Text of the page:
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Sense and Sensibility

Sense and Sensibility


by Jane Austen

Fanny Dashwood (née Ferrars)

Character Analysis

Fanny is totally a snob and a half. She basically only wants to associate with people richer or more important than she is. We think that it's really lame of her to constantly be dissing the Dashwood sisters, since, after all, she married their half-brother. If John was good enough for her to marry, why shouldn't Elinor be good enough for Edward?

The answer is simple – it's all a matter of money. Happiness and love are secondary to Fanny; first things first, she wants to make sure that the Ferrars clan increases in wealth and status. She and her mother are both determined to find Edward a wife that will get them all somewhere – somewhere higher up, that is. Miss Morton, with her landed gentry background and inherited fortune, is the only suitable option for Edward in Fanny's eyes, despite the fact that he doesn't even know Miss Morton, much less love her. Fanny's constantly on the lookout for boosts either to her ego or to her progress up the social ladder (or preferably both at once), and, seeing as Elinor and Marianne offer her neither, she has no use for either of them.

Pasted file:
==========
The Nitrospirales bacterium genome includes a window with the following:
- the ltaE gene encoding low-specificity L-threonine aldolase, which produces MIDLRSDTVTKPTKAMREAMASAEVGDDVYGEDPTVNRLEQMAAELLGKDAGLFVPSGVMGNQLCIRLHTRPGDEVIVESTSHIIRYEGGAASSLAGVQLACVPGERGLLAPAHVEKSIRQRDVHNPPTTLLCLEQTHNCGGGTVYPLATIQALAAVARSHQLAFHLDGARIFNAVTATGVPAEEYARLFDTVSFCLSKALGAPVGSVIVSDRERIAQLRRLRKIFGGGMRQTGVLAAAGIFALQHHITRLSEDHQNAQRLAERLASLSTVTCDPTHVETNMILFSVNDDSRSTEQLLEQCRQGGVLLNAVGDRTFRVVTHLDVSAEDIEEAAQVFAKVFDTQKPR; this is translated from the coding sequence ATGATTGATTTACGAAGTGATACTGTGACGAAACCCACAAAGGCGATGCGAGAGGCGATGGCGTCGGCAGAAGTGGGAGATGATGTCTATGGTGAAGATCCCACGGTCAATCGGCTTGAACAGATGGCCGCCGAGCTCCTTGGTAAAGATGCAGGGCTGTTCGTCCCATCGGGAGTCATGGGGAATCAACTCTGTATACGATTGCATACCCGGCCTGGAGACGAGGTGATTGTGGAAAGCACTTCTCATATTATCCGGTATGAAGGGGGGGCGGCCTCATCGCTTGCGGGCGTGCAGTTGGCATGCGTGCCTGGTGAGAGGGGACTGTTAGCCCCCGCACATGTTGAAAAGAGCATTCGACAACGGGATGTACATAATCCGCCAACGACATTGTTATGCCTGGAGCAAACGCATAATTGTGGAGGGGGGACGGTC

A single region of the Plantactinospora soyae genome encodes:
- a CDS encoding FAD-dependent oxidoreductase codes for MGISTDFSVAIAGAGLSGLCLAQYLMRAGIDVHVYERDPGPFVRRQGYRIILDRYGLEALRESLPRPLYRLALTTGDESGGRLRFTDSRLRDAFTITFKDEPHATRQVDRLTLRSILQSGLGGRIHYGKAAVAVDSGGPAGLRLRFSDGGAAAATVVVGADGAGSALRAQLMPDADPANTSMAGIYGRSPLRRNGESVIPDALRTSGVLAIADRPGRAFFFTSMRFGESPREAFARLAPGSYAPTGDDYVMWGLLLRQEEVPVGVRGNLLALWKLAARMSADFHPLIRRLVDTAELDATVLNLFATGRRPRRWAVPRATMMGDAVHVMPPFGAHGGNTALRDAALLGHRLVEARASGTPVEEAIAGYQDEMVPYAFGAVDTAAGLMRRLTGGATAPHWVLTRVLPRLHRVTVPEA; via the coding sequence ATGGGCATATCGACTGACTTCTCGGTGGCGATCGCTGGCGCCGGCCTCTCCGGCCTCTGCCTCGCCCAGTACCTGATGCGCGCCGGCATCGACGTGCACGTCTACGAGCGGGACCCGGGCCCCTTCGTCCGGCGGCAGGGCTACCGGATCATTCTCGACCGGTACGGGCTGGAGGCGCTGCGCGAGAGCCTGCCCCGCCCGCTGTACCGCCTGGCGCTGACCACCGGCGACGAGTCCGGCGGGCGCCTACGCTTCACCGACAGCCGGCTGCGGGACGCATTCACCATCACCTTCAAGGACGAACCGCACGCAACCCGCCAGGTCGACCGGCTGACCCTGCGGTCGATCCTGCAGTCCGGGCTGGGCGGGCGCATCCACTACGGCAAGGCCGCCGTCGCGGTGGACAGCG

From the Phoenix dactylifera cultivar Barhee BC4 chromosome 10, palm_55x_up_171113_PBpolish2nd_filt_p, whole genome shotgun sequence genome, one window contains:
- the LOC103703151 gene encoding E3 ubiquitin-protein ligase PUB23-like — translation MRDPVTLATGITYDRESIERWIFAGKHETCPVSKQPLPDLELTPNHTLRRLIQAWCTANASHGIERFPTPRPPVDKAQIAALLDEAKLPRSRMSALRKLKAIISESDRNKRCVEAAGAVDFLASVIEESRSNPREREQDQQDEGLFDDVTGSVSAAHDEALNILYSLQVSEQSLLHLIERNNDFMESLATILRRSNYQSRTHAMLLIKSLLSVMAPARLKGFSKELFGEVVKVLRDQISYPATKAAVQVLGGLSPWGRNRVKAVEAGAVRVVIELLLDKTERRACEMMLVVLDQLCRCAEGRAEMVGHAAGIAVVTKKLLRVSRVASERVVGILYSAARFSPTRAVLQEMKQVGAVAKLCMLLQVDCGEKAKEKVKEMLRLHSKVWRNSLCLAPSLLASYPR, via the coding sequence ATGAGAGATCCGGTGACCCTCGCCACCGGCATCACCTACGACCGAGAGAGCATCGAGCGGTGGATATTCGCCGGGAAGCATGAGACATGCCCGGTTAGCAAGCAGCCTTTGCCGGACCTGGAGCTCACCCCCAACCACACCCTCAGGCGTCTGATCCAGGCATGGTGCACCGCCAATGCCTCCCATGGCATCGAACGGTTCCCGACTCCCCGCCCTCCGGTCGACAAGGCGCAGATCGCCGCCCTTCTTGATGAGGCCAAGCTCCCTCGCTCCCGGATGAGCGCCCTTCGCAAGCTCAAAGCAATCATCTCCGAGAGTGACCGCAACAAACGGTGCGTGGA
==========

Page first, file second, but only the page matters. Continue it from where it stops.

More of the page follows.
Fanny does look upon her sisters-in-law once they develop worthwhile acquaintances – for example, she's willing to put up with Elinor and Marianne's company once the Middletons (who are higher up in the world than any of the Dashwoods) make an appearance. Fanny and Lady Middleton are a match made in heaven – they're both self-centered, narcissistic, and social climbing bores. Fine, we say. Frankly, they deserve each other.